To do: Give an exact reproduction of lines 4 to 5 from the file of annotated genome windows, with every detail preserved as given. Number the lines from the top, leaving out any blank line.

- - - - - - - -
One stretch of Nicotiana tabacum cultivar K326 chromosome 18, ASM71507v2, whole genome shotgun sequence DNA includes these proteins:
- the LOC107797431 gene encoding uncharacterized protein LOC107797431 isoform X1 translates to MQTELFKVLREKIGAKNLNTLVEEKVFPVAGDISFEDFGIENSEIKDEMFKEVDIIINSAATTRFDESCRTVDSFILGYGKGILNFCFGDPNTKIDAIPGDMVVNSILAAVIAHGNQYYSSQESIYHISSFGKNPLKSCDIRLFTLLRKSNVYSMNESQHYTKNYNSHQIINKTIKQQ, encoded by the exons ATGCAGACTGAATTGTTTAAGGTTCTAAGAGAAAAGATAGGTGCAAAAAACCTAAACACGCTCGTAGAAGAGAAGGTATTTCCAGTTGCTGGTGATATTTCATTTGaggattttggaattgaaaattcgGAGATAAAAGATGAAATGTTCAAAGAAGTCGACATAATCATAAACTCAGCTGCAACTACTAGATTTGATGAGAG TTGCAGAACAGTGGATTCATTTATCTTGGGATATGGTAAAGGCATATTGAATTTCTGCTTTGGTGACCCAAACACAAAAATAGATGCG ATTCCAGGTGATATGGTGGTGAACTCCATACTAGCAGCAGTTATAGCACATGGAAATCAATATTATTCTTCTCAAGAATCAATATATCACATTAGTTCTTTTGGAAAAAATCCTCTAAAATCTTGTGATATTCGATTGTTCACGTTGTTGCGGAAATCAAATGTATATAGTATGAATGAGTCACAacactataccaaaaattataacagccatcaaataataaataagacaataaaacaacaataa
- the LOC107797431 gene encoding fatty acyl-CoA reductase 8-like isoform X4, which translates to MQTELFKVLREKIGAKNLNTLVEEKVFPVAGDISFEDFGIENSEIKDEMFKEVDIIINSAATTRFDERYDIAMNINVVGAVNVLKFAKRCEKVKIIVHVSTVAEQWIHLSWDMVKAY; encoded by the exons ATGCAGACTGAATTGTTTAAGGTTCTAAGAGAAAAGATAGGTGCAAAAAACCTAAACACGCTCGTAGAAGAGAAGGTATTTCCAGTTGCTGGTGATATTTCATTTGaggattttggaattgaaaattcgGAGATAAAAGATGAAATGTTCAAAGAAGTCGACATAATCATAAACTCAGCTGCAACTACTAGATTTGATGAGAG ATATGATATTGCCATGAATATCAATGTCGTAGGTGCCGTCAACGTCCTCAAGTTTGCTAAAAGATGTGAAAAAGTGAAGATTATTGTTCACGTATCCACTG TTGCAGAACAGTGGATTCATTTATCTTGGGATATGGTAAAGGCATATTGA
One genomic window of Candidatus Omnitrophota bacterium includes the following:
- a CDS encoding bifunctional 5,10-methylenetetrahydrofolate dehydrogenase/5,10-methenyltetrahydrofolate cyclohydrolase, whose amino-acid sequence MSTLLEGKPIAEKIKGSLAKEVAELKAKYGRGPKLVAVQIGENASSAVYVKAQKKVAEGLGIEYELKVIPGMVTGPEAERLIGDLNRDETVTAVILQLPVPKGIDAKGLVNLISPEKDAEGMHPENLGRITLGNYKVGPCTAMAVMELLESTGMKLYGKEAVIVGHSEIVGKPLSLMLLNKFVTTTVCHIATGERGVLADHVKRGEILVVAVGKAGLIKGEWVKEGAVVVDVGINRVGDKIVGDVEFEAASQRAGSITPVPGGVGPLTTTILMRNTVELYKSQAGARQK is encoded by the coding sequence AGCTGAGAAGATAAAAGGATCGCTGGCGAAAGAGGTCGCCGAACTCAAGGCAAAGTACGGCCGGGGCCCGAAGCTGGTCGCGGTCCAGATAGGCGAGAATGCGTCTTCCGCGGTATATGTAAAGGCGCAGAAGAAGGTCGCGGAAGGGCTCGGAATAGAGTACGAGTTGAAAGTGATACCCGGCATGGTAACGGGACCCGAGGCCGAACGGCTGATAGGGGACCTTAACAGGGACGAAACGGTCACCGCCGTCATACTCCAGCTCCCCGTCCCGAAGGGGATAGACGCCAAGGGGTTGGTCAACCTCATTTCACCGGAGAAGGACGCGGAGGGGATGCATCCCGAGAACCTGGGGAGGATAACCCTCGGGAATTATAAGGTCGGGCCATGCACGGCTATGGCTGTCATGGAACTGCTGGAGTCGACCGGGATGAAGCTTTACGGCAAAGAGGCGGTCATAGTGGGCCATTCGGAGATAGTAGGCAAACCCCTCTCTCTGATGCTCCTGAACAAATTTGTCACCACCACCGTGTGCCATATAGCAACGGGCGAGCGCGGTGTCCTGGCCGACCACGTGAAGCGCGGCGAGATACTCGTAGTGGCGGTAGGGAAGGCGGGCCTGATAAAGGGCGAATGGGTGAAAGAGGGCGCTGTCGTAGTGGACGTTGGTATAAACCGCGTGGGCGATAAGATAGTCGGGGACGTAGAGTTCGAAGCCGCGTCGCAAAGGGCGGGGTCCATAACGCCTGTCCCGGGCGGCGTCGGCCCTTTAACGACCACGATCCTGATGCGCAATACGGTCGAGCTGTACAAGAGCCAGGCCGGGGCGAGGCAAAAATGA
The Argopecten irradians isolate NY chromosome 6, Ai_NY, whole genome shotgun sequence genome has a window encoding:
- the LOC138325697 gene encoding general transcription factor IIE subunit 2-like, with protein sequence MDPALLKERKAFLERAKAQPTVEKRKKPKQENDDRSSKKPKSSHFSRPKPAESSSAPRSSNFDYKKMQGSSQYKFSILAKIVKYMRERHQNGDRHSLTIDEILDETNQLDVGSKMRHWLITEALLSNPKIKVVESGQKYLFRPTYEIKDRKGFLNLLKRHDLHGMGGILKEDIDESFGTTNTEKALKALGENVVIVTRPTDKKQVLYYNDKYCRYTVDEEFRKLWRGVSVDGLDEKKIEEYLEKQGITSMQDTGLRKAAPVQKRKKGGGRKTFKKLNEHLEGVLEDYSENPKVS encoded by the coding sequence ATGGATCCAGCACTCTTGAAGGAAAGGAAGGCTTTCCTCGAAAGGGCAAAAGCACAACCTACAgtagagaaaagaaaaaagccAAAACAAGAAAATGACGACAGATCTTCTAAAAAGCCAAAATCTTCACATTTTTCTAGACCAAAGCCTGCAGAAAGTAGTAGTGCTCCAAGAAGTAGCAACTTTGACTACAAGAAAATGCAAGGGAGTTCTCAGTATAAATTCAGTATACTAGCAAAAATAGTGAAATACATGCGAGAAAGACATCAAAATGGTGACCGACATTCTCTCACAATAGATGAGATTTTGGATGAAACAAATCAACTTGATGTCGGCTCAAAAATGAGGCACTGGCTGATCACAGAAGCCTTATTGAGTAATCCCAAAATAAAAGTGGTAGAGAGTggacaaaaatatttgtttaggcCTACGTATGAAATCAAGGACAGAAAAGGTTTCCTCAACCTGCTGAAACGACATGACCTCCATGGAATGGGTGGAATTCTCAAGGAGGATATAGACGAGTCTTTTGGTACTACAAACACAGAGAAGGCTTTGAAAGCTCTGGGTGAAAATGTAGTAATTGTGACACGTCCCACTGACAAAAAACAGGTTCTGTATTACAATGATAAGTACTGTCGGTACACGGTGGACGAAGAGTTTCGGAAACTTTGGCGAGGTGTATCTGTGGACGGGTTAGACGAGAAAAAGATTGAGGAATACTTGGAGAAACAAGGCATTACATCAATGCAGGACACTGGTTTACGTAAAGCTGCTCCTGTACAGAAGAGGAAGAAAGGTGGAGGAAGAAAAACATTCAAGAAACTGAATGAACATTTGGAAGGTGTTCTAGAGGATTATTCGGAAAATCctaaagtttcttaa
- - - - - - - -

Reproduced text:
One genomic window of Candidatus Omnitrophota bacterium includes the following:
- a CDS encoding bifunctional 5,10-methylenetetrahydrofolate dehydrogenase/5,10-methenyltetrahydrofolate cyclohydrolase, whose amino-acid sequence MSTLLEGKPIAEKIKGSLAKEVAELKAKYGRGPKLVAVQIGENASSAVYVKAQKKVAEGLGIEYELKVIPGMVTGPEAERLIGDLNRDETVTAVILQLPVPKGIDAKGLVNLISPEKDAEGMHPENLGRITLGNYKVGPCTAMAVMELLESTGMKLYGKEAVIVGHSEIVGKPLSLMLLNKFVTTTVCHIATGERGVLADHVKRGEILVVAVGKAGLIKGEWVKEGAVVVDVGINRVGDKIVGDVEFEAASQRAGSITPVPGGVGPLTTTILMRNTVELYKSQAGARQK is encoded by the coding sequence AGCTGAGAAGATAAAAGGATCGCTGGCGAAAGAGGTCGCCGAACTCAAGGCAAAGTACGGCCGGGGCCCGAAGCTGGTCGCGGTCCAGATAGGCGAGAATGCGTCTTCCGCGGTATATGTAAAGGCGCAGAAGAAGGTCGCGGAAGGGCTCGGAATAGAGTACGAGTTGAAAGTGATACCCGGCATGGTAACGGGACCCGAGGCCGAACGGCTGATAGGGGACCTTAACAGGGACGAAACGGTCACCGCCGTCATACTCCAGCTCCCCGTCCCGAAGGGGATAGACGCCAAGGGGTTGGTCAACCTCATTTCACCGGAGAAGGACGCGGAGGGGATGCATCCCGAGAACCTGGGGAGGATAACCCTCGGGAATTATAAGGTCGGGCCATGCACGGCTATGGCTGTCATGGAACTGCTGGAGTCGACCGGGATGAAGCTTTACGGCAAAGAGGCGGTCATAGTGGGCCATTCGGAGATAGTAGGCAAACCCCTCTCTCTGATGCTCCTGAACAAATTTGTCACCACCACCGTGTGCCATATAGCAACGGGCGAGCGCGGTGTCCTGGCCGACCACGTGAAGCGCGGCGAGATACTCGTAGTGGCGGTAGGGAAGGCGGGCCTGATAAAGGGCGAATGGGTGAAAGAGGGCGCTGTCGTAGTGGACGTTGGTATAAACCGCGTGGGCGATAAGATAGTCGGGGACGTAGAGTTCGAAGCCGCGTCGCAAAGGGCGGGGTCCATAACGCCTGTCCCGGGCGGCGTCGGCCCTTTAACGACCACGATCCTGATGCGCAATACGGTCGAGCTGTACAAGAGCCAGGCCGGGGCGAGGCAAAAATGA